a project by Liz Cohen
November 21, 2015 – March 6, 2016
Liz Cohen’s artistic practice is rooted in both photography and performance, and she is perhaps best known for her immersive, 10-year project BODYWORK, which explored low-rider and custom car culture. This exhibition launches a new body of work that draws from her continued interest in exhibitionism, subcultures, and acts of belonging. Her point of departure is an ongoing collaborative research project with a self-described eunuch, who has undergone radical surgical transformations. Cohen will utilize classic documentary tools—interviews, photographs, and video—that will then be drastically altered into textile, sculptural, and image-based forms. Liz Cohen has been the Artist-in-Residence and Head of the Photography Department at Cranbrook Academy of Art since 2008. The exhibition will run through March 6, 2016.
This exhibition is made possible with the support of Gretchen and Ethan Davidson.
The Cranbrook Salon
November 21, 2015 – March 13, 2016
The Cranbrook Salon is part of an ongoing series that explores Cranbrook’s collections through the history of exhibition design. The inaugural exhibition of the series, The Cranbrook Hall of Wonders: Artworks, Objects, and Natural Curiosities, was mounted in the fall of 2014 and drew its inspiration from the “Cabinet of Curiosity” or “Wunderkammer,” a sixteenth-century display technique that juxtaposed works from different cultures, disciplines, and eras. The Cranbrook Salon moves forward in time to the eighteenth-century salon, and the exhibition will draw from its dual definition as a hanging technique and social space. Within the exhibition space, the Museum will present a lively public program of conversation and performances co-hosted by dancers, musicians, poets, and scholars from the Detroit area. It will run through March 13, 2016.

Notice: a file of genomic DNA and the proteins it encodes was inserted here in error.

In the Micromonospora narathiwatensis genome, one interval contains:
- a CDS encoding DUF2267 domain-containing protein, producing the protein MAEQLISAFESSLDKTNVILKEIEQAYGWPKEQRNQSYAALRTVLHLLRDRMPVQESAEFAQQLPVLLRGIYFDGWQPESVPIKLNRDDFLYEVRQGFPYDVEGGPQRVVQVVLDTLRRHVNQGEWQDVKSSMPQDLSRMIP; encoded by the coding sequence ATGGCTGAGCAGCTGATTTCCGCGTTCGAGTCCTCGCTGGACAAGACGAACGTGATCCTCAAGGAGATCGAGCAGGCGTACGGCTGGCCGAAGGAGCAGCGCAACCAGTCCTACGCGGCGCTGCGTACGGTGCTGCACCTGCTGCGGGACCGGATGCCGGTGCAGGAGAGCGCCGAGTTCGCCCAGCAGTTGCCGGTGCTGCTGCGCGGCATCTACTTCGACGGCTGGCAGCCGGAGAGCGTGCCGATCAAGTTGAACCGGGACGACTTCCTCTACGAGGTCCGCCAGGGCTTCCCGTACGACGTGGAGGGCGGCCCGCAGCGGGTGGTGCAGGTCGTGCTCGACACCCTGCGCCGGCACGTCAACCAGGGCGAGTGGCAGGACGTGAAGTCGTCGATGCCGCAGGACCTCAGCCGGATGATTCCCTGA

Simple Forms, Stunning Glazes:
The Gerald W. McNeely Pewabic Pottery Collection
December 12, 2015 –August 28, 2016
Opening on December 12 is the debut exhibition Simple Forms, Stunning Glazes: The Gerald W. McNeely Pewabic Pottery Collection. It was recently donated to Cranbrook Art Museum, and has never before been seen in its entirety. The Collection includes 117 works including a Revelation Pottery Vase, which pre-dates the founding of Pewabic, and includes works from throughout the career of Mary Chase Perry Stratton, founder of Pewabic Pottery. The exhibition will also highlight Cranbrook’s own collection of Pewabic Pottery from the Art Museum and campus, which George Gough Booth, founder of Cranbrook, actively collected over his lifetime. Exhibition runs from December 12, 2015 through August 28, 2016.
The exhibition is organized by the Cranbrook Center for Collections and Research in collaboration with Cranbrook Art Museum and is curated by Center Collections Fellow Stefanie Dlugosz-Acton. The exhibition and the accompanying catalog are sponsored, in part, by the Michigan Council for Arts and Cultural Affairs with the National Endowment for Arts. The Center, which includes Cranbrook Archives, is supported, in part, by its patrons, the Fred A. and Barbara M. Erb Family Foundation, the Kresge Foundation, and the Towbes Foundation of Santa Barbara, California.